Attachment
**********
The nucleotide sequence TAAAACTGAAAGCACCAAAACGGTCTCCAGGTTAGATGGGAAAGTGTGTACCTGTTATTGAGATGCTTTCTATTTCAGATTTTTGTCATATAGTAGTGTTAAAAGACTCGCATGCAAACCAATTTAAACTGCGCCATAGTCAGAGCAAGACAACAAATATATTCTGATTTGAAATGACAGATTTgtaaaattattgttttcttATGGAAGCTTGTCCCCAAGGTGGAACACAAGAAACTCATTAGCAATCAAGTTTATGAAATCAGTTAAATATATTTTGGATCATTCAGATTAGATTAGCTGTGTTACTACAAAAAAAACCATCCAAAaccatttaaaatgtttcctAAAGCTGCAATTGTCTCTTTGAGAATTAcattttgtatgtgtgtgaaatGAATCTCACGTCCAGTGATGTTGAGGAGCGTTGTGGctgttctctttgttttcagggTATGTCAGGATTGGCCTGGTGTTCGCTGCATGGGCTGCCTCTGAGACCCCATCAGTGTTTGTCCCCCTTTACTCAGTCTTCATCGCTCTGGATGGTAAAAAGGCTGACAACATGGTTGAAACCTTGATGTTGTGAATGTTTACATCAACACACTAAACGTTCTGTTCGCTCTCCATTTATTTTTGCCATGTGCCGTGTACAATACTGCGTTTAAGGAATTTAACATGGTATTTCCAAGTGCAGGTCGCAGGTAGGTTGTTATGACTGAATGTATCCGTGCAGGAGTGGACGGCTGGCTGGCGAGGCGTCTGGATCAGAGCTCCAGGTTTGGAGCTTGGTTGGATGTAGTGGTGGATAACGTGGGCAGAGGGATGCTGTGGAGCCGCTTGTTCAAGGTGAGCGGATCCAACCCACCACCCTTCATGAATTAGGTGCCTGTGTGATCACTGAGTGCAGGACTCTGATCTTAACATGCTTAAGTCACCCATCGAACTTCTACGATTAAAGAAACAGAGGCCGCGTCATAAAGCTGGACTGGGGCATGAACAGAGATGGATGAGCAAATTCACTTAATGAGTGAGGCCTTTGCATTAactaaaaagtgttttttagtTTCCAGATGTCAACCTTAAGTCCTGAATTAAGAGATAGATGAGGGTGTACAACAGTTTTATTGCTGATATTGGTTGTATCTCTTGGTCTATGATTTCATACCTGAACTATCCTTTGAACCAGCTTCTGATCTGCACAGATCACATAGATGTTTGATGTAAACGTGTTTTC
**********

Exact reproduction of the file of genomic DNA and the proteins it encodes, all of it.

The nucleotide sequence TAAAACTGAAAGCACCAAAACGGTCTCCAGGTTAGATGGGAAAGTGTGTACCTGTTATTGAGATGCTTTCTATTTCAGATTTTTGTCATATAGTAGTGTTAAAAGACTCGCATGCAAACCAATTTAAACTGCGCCATAGTCAGAGCAAGACAACAAATATATTCTGATTTGAAATGACAGATTTgtaaaattattgttttcttATGGAAGCTTGTCCCCAAGGTGGAACACAAGAAACTCATTAGCAATCAAGTTTATGAAATCAGTTAAATATATTTTGGATCATTCAGATTAGATTAGCTGTGTTACTACAAAAAAAACCATCCAAAaccatttaaaatgtttcctAAAGCTGCAATTGTCTCTTTGAGAATTAcattttgtatgtgtgtgaaatGAATCTCACGTCCAGTGATGTTGAGGAGCGTTGTGGctgttctctttgttttcagggTATGTCAGGATTGGCCTGGTGTTCGCTGCATGGGCTGCCTCTGAGACCCCATCAGTGTTTGTCCCCCTTTACTCAGTCTTCATCGCTCTGGATGGTAAAAAGGCTGACAACATGGTTGAAACCTTGATGTTGTGAATGTTTACATCAACACACTAAACGTTCTGTTCGCTCTCCATTTATTTTTGCCATGTGCCGTGTACAATACTGCGTTTAAGGAATTTAACATGGTATTTCCAAGTGCAGGTCGCAGGTAGGTTGTTATGACTGAATGTATCCGTGCAGGAGTGGACGGCTGGCTGGCGAGGCGTCTGGATCAGAGCTCCAGGTTTGGAGCTTGGTTGGATGTAGTGGTGGATAACGTGGGCAGAGGGATGCTGTGGAGCCGCTTGTTCAAGGTGAGCGGATCCAACCCACCACCCTTCATGAATTAGGTGCCTGTGTGATCACTGAGTGCAGGACTCTGATCTTAACATGCTTAAGTCACCCATCGAACTTCTACGATTAAAGAAACAGAGGCCGCGTCATAAAGCTGGACTGGGGCATGAACAGAGATGGATGAGCAAATTCACTTAATGAGTGAGGCCTTTGCATTAactaaaaagtgttttttagtTTCCAGATGTCAACCTTAAGTCCTGAATTAAGAGATAGATGAGGGTGTACAACAGTTTTATTGCTGATATTGGTTGTATCTCTTGGTCTATGATTTCATACCTGAACTATCCTTTGAACCAGCTTCTGATCTGCACAGATCACATAGATGTTTGATGTAAACGTGTTTTC